A HACKER from the Anonymous ‘hacktivist’ movement has accessed website passwords of a number of government employees and officials, and posted them online this evening.
A user posted the details in an online chat room used by the collective for its ‘#OpIreland’ campaign, which targets the websites of Irish governmental agencies in protest at government plans to introduce new legislation reinforcing the rights of copyright holders in the sharing of online materials.
The passwords were then widely disseminated on Twitter through an account used by the Swedish arm of the international movement.
Subsequent tweets from the Swedish account specifically referenced Seán Sherlock, the junior minister behind the plans for the new legislation, urging him to “hear the good people of Ireland or expect us!”
The distributed data showed what appeared to be the passwords for 19 user accounts, 17 of which belong to the Department of Foreign Affairs, used by staff in the Department to edit the website for Irish Aid, the government’s overseas development programme.
The other two accounts appeared to belong to staff at Arekibo, a digital media company credited as having designed the site.
The chat room used by Anonymous later identified the website of the Labour party, of which Sherlock is a member, as another target. It is understood that access to the site was disrupted for periods overnight as a result of that attack, though the site itself was not compromised.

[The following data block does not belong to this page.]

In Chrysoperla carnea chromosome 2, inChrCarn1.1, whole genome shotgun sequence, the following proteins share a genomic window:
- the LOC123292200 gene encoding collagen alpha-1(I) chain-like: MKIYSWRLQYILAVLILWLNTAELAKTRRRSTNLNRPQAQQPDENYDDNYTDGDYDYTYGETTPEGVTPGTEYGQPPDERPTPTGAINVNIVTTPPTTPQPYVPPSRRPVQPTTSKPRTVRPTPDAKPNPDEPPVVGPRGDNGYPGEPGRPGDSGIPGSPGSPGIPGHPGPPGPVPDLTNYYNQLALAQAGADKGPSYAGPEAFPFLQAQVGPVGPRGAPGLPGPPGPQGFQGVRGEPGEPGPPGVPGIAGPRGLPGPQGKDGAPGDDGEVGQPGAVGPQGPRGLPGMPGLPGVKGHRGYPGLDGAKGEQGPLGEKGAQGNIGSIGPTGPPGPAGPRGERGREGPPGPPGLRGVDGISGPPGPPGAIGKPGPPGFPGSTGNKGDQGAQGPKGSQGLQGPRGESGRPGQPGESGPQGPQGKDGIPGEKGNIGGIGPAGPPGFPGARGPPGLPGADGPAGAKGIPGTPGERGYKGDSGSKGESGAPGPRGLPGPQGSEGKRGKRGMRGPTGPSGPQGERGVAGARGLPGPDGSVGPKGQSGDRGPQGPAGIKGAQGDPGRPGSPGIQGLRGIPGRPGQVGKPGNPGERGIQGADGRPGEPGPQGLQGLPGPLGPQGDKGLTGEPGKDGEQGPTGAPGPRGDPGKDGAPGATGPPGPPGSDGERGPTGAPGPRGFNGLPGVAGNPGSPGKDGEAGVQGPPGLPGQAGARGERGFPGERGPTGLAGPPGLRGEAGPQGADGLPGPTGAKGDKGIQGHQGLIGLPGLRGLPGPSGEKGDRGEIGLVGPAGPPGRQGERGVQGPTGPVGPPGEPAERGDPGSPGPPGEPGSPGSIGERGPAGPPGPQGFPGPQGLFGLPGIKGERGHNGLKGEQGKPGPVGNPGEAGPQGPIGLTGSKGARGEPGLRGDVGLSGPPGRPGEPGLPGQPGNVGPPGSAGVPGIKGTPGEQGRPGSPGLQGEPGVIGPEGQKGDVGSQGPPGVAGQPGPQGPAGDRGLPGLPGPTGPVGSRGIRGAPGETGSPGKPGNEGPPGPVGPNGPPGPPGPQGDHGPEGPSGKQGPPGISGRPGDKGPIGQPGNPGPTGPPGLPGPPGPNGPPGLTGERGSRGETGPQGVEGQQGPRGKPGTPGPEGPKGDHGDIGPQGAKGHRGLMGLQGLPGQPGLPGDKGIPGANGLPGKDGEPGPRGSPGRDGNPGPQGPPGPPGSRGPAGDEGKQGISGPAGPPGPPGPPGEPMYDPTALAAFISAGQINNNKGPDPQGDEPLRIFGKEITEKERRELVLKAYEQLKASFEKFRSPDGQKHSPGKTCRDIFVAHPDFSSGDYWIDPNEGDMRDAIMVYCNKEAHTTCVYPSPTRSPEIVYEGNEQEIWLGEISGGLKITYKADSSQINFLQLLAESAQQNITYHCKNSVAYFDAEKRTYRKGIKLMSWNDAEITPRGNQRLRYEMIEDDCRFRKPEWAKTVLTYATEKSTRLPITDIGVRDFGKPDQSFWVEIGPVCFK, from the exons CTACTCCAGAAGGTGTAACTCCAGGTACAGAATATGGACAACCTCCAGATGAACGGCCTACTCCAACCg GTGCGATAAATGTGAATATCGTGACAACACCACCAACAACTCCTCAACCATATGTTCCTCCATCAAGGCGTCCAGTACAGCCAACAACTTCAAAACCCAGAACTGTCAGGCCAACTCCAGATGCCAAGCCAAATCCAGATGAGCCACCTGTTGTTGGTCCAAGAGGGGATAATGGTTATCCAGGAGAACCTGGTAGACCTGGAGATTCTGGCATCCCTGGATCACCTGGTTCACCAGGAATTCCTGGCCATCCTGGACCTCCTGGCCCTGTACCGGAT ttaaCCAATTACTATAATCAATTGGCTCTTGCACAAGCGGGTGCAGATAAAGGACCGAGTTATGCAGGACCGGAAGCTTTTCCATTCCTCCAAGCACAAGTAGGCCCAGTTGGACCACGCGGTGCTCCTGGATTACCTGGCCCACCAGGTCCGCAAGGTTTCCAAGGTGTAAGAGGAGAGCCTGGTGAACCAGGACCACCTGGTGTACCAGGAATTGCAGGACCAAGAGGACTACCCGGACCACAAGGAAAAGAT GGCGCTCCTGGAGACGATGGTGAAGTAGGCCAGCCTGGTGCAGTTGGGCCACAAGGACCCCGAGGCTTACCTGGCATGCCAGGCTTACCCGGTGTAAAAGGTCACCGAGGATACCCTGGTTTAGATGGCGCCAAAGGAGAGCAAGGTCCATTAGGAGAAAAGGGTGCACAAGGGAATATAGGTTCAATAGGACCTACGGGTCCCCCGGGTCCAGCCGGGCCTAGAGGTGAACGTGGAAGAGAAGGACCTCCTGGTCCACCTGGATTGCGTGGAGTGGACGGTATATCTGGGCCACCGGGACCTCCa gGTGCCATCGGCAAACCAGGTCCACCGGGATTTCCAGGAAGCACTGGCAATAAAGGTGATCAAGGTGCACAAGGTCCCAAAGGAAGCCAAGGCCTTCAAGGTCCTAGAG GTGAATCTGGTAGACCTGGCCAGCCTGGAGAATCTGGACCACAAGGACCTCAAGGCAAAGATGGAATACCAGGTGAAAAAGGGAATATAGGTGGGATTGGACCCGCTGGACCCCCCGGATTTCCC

A spokeswoman for the Department of Foreign Affairs said there had been “some unusual activity” on the Irish Aid site, which has since between taken offline by the Department and remains inaccessible this lunchtime.
“We are aware of website user login information being posted online,” the spokeswoman said. “The website server has been taken offline as a precautionary measure and the matter is being investigated by our IT specialists.
“This is an external service and is separate to the internal Department servers; these have not been affected.”
The attack follows earlier activity by Anonymous, which had previously engineered attacks on Sherlock’s own personal website, as well as those of the Departments of Finance and Justice.
Those websites were the subject of DDoS attacks
, where websites are deliberately flooded with traffic in order to make them inaccessible, almost exactly a week ago. On that occasion, however, no sensitive data was thought to have been compromised.
Sherlock yesterday told a Dáil discussion
on his plans that he would not be changing the proposed wording of his statutory instrument, despite the fears of opposition TDs and businesses that its current format could allow the courts to grant injunctions blocking access to major websites like YouTube or Facebook.